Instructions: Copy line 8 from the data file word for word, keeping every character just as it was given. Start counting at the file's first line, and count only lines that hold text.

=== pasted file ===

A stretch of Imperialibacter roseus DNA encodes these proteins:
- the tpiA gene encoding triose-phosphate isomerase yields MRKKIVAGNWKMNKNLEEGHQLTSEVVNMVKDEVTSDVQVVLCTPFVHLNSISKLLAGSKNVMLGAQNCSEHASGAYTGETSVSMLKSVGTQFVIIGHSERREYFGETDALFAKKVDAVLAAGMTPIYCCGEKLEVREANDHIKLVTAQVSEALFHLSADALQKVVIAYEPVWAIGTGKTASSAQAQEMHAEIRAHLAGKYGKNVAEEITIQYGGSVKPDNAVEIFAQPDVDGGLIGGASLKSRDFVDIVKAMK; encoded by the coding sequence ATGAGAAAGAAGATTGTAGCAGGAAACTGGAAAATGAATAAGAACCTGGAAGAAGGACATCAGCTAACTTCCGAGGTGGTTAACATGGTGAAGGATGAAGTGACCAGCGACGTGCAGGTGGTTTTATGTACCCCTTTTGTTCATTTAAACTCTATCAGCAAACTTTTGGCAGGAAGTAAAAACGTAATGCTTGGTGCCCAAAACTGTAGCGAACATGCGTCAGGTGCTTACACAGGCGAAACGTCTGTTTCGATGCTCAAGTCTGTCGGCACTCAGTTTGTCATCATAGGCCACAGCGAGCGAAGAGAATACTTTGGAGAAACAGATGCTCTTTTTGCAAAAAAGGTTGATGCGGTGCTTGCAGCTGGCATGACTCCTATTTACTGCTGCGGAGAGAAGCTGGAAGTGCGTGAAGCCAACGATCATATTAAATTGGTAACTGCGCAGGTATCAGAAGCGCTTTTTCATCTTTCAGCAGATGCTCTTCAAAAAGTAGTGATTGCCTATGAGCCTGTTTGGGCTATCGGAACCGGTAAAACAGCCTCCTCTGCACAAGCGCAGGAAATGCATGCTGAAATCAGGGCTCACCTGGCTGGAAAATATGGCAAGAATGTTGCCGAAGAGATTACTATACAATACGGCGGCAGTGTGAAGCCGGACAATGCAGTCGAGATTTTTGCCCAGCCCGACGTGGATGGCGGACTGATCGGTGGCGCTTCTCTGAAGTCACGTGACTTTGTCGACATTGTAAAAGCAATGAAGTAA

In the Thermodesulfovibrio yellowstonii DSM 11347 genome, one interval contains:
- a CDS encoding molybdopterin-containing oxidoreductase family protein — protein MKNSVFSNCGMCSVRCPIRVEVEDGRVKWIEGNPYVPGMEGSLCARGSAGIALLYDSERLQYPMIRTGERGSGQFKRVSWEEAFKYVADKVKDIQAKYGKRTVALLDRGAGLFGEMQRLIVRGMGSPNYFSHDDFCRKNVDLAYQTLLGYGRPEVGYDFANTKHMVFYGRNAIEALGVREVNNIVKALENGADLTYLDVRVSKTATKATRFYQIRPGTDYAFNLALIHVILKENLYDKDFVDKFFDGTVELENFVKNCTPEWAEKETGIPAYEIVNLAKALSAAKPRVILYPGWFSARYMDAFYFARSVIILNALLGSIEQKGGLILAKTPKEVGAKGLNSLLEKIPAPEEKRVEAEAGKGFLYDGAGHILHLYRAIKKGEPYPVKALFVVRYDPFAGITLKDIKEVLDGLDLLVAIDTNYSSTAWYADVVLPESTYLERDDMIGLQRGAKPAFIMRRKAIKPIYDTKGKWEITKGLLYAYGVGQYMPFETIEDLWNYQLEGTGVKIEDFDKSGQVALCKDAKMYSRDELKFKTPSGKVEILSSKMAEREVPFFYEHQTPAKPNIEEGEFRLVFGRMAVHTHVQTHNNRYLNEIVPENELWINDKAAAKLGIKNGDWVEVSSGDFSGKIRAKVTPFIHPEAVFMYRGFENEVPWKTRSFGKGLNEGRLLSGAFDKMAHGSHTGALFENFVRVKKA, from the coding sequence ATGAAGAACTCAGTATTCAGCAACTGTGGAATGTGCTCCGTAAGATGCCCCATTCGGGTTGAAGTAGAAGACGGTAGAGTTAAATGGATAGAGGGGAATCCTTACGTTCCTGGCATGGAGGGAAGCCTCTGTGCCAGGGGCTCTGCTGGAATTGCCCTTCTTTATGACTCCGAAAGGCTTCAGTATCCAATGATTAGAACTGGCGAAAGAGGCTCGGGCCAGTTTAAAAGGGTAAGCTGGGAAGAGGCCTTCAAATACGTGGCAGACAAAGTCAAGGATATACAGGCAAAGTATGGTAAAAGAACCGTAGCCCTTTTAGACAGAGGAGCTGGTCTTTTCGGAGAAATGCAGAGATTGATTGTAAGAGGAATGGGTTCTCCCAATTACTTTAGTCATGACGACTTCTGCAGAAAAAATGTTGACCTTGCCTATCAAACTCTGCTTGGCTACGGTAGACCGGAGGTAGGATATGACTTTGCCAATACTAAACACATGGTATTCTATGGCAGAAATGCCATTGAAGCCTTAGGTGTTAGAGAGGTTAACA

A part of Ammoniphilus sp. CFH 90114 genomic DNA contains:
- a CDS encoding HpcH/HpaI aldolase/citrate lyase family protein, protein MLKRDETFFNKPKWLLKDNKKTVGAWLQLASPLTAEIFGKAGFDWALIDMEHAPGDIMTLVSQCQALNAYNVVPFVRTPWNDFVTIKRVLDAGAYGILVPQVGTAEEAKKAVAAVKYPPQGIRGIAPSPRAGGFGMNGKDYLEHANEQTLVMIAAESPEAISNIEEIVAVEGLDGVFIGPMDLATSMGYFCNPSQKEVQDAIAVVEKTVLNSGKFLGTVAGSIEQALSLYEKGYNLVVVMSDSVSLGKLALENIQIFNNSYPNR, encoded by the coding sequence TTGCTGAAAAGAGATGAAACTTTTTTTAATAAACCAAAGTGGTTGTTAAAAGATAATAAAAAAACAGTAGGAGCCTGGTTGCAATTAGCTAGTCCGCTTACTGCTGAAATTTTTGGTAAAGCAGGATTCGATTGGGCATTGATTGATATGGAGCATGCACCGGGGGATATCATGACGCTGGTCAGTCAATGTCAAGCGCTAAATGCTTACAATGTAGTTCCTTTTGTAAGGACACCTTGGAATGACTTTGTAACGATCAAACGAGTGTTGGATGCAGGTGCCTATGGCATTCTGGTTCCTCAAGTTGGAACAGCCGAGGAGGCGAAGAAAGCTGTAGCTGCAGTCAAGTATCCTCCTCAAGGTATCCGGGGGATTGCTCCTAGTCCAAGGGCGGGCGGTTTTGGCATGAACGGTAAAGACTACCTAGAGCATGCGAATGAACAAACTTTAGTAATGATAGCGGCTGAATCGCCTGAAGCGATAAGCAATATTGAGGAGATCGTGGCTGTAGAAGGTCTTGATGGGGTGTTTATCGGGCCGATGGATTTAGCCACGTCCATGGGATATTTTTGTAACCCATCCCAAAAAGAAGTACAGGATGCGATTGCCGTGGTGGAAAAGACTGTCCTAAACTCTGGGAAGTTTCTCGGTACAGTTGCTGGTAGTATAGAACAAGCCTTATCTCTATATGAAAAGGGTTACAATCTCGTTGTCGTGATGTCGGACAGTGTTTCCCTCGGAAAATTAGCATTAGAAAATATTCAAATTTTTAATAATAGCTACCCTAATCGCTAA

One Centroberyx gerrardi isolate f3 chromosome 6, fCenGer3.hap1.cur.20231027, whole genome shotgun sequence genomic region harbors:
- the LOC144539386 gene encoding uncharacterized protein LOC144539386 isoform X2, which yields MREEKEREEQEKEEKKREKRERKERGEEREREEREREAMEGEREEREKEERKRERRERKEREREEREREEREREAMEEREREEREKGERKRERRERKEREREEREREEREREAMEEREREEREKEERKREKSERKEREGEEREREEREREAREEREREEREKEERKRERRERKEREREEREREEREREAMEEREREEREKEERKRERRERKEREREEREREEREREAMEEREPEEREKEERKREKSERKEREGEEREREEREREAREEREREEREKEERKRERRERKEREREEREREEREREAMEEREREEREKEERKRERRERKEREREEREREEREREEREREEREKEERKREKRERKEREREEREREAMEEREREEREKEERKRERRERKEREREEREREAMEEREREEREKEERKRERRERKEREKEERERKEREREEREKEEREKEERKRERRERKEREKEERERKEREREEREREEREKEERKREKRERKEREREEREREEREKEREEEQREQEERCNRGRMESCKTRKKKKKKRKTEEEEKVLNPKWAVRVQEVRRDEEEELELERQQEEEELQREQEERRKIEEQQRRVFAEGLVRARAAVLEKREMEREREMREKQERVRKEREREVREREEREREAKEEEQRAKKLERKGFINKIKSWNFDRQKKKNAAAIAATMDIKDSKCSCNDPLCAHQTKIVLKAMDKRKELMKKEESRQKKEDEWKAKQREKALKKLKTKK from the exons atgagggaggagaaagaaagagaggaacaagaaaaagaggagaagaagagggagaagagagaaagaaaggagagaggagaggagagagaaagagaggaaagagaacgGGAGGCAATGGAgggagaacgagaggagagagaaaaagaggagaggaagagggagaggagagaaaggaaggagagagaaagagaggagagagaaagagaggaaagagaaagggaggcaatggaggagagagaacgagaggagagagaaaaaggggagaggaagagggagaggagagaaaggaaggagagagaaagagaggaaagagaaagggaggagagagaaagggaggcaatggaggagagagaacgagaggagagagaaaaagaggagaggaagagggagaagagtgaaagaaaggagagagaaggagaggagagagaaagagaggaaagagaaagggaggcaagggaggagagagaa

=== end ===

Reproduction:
- the LOC144539386 gene encoding uncharacterized protein LOC144539386 isoform X2, which yields MREEKEREEQEKEEKKREKRERKERGEEREREEREREAMEGEREEREKEERKRERRERKEREREEREREEREREAMEEREREEREKGERKRERRERKEREREEREREEREREAMEEREREEREKEERKREKSERKEREGEEREREEREREAREEREREEREKEERKRERRERKEREREEREREEREREAMEEREREEREKEERKRERRERKEREREEREREEREREAMEEREPEEREKEERKREKSERKEREGEEREREEREREAREEREREEREKEERKRERRERKEREREEREREEREREAMEEREREEREKEERKRERRERKEREREEREREEREREEREREEREKEERKREKRERKEREREEREREAMEEREREEREKEERKRERRERKEREREEREREAMEEREREEREKEERKRERRERKEREKEERERKEREREEREKEEREKEERKRERRERKEREKEERERKEREREEREREEREKEERKREKRERKEREREEREREEREKEREEEQREQEERCNRGRMESCKTRKKKKKKRKTEEEEKVLNPKWAVRVQEVRRDEEEELELERQQEEEELQREQEERRKIEEQQRRVFAEGLVRARAAVLEKREMEREREMREKQERVRKEREREVREREEREREAKEEEQRAKKLERKGFINKIKSWNFDRQKKKNAAAIAATMDIKDSKCSCNDPLCAHQTKIVLKAMDKRKELMKKEESRQKKEDEWKAKQREKALKKLKTKK from the exons atgagggaggagaaagaaagagaggaacaagaaaaagaggagaagaagagggagaagagagaaagaaaggagagaggagaggagagagaaagagaggaaagagaacgGGAGGCAATGGAgggagaacgagaggagagagaaaaagaggagaggaagagggagaggagagaaaggaaggagagagaaagagaggagagagaaagagaggaaagagaaagggaggcaatggaggagagagaacgagaggagagagaaaaaggggagaggaagagggagaggagagaaaggaaggagagagaaagagaggaaagagaaagggaggagagagaaagggaggcaatggaggagagagaacgagaggagagagaaaaagaggagaggaagagggagaagagtgaaagaaaggagagagaaggagaggagagagaaagagaggaaagagaaagggaggcaagggaggagagagaa